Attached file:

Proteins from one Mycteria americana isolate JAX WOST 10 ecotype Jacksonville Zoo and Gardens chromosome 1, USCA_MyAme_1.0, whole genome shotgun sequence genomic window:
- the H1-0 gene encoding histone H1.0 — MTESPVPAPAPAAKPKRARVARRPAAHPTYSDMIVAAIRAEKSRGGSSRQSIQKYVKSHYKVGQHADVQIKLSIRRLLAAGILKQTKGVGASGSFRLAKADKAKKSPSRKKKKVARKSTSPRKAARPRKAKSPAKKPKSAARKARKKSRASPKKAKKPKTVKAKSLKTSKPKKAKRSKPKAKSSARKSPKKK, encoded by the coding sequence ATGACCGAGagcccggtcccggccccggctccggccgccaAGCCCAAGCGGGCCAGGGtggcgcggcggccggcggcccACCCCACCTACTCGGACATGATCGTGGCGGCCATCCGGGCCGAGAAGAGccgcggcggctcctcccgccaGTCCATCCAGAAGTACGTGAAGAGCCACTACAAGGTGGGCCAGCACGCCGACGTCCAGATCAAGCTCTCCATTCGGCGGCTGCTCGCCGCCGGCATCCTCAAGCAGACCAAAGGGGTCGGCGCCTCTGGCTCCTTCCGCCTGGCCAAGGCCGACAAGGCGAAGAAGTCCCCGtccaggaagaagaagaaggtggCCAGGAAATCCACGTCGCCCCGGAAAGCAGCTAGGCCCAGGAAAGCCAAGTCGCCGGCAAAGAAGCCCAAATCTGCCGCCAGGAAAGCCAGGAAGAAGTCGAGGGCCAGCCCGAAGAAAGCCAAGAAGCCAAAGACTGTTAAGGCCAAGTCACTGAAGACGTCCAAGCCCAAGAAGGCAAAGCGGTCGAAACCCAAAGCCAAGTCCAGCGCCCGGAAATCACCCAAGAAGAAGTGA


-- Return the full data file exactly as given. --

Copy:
Proteins from one Mycteria americana isolate JAX WOST 10 ecotype Jacksonville Zoo and Gardens chromosome 1, USCA_MyAme_1.0, whole genome shotgun sequence genomic window:
- the H1-0 gene encoding histone H1.0 — MTESPVPAPAPAAKPKRARVARRPAAHPTYSDMIVAAIRAEKSRGGSSRQSIQKYVKSHYKVGQHADVQIKLSIRRLLAAGILKQTKGVGASGSFRLAKADKAKKSPSRKKKKVARKSTSPRKAARPRKAKSPAKKPKSAARKARKKSRASPKKAKKPKTVKAKSLKTSKPKKAKRSKPKAKSSARKSPKKK, encoded by the coding sequence ATGACCGAGagcccggtcccggccccggctccggccgccaAGCCCAAGCGGGCCAGGGtggcgcggcggccggcggcccACCCCACCTACTCGGACATGATCGTGGCGGCCATCCGGGCCGAGAAGAGccgcggcggctcctcccgccaGTCCATCCAGAAGTACGTGAAGAGCCACTACAAGGTGGGCCAGCACGCCGACGTCCAGATCAAGCTCTCCATTCGGCGGCTGCTCGCCGCCGGCATCCTCAAGCAGACCAAAGGGGTCGGCGCCTCTGGCTCCTTCCGCCTGGCCAAGGCCGACAAGGCGAAGAAGTCCCCGtccaggaagaagaagaaggtggCCAGGAAATCCACGTCGCCCCGGAAAGCAGCTAGGCCCAGGAAAGCCAAGTCGCCGGCAAAGAAGCCCAAATCTGCCGCCAGGAAAGCCAGGAAGAAGTCGAGGGCCAGCCCGAAGAAAGCCAAGAAGCCAAAGACTGTTAAGGCCAAGTCACTGAAGACGTCCAAGCCCAAGAAGGCAAAGCGGTCGAAACCCAAAGCCAAGTCCAGCGCCCGGAAATCACCCAAGAAGAAGTGA